This thesis describes an investigation into the use of hydrogen
as a fuel for automotive use. Due to problems of backflash into the
engine intake when hydrogen is used as the sole fuel, a dual-fuel
system using petrol and hydrogen together was studied. Using this
system, a spark-ignited engine has been run at all speeds with a wideopen
throttle, and the specific fuel consumption and BTE figures
indicate a greater part load efficiency than those from a throttled
engine. The performance and emissions curves of the engine are presented,
both at the standard compression ratio of 8.9:1 and at a
higher compression ratio of 11.7:1. Emissions data indicate reduced
levels of CO, and NOx at part load due to the very lean mixtures used.
No problem of backfiring was experienced since the concentration of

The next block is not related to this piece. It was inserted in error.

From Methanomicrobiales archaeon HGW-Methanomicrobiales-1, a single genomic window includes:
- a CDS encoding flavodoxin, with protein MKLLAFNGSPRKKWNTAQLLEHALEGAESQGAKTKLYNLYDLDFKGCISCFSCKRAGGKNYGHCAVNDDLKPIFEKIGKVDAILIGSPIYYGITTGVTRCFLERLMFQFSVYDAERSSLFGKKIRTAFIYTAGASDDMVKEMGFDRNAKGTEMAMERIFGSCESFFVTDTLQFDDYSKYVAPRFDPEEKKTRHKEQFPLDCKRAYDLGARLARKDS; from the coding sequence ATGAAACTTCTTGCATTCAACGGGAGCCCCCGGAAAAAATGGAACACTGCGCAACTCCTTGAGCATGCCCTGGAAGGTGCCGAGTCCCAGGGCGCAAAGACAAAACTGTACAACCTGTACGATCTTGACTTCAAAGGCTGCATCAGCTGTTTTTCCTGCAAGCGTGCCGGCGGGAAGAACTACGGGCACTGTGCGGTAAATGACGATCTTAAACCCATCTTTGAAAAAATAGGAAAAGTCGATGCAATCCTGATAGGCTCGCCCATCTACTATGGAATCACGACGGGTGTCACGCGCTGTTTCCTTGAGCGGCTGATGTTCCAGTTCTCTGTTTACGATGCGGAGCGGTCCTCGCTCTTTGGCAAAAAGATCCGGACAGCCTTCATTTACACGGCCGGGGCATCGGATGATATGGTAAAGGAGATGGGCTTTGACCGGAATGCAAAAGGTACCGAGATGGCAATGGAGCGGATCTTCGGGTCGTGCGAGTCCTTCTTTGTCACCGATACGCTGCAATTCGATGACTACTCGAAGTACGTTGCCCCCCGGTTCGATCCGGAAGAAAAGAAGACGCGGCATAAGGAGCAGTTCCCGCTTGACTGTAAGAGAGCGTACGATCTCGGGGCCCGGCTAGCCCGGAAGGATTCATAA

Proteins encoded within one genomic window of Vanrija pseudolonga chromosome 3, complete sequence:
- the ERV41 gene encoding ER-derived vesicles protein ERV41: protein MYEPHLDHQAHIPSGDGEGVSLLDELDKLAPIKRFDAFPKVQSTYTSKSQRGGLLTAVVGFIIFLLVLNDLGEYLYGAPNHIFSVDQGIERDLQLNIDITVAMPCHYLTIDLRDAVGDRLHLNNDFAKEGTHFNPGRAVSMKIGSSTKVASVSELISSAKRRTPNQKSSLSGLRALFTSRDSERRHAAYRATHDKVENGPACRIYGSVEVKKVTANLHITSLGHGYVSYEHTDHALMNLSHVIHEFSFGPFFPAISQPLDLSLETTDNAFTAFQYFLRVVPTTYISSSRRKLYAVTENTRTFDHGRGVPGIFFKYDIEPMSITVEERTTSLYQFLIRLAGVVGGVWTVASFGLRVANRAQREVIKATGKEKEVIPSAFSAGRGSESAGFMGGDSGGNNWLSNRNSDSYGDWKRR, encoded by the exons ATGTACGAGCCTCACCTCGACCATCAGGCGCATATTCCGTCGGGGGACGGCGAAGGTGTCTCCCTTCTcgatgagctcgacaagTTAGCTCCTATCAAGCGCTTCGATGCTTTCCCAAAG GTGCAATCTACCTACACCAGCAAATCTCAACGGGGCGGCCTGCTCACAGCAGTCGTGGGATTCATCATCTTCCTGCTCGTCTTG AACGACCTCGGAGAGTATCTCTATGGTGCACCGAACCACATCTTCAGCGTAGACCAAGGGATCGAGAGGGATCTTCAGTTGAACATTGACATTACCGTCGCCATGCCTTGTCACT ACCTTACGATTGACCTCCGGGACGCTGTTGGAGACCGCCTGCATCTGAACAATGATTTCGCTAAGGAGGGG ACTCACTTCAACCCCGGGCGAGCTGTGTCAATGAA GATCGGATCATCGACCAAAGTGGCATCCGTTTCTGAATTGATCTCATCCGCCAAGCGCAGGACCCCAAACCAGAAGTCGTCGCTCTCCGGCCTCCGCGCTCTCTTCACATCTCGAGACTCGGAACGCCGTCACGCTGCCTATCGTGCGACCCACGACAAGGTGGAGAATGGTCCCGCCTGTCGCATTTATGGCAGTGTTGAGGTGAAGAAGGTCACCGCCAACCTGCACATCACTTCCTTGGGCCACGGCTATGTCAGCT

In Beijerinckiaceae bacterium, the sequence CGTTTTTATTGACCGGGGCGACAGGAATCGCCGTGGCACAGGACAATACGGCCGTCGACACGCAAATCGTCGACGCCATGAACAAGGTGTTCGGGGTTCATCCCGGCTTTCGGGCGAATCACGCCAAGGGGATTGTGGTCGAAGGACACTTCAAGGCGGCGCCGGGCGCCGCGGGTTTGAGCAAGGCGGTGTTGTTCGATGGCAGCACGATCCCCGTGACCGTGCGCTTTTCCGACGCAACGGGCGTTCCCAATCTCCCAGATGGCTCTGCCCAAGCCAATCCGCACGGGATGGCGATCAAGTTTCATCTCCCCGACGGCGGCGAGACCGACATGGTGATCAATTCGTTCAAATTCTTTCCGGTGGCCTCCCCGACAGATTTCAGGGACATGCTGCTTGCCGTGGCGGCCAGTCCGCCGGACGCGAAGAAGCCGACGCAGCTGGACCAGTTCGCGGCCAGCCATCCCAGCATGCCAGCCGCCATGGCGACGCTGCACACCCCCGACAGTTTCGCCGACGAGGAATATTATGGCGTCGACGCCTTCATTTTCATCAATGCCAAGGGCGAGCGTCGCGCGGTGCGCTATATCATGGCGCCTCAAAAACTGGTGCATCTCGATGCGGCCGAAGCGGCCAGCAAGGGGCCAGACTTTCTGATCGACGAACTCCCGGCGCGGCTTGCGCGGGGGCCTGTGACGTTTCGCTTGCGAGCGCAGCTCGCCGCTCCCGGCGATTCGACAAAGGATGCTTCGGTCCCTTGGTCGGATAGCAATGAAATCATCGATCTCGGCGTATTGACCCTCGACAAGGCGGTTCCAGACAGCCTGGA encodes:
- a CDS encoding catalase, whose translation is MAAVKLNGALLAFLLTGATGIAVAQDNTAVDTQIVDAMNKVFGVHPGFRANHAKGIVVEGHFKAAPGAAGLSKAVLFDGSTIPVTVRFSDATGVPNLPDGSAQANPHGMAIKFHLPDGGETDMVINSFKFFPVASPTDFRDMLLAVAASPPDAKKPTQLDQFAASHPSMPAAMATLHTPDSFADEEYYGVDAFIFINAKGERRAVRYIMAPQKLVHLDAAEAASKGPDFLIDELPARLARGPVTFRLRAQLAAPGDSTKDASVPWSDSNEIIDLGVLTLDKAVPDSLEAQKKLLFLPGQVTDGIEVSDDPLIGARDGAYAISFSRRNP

hydrogen was very low.
A vehicle was modified to run on such a dual-fuel system, and
details of this modification are also presented.
A major problem with using hydrogen as an automotive fuel is its
on-board storage. This is discussed in some detail, with particular
reference to the use of metal hydrides as storage media. Metal hydride
tanks are now commercially available, and a detailed mathematical model
of such a tank has been developed to describe its behaviour under both hydriding and dehydriding conditions. In contrast to other hydride
models previously reported in the literature, this model simulates an
actual, commercially available containment vessel, rather than that of
an abstract ideal situation. Thus the model provides a convenient means
of predicting the time taken to release or absorb given amounts of
hydrogen. These are calculated from the heat transfer characteristics
and diffusion properties of particular metal alloys. Comparisons are
given between the actual operating characteristics and those simulated
by the model.
A brief discussion of the reaction kinetics of hydriding certain
metal alloys is also included.
A Doctoral Thesis. Submitted in partial fulfilment of the requirements for the award of Doctor of Philosophy of Loughborough University.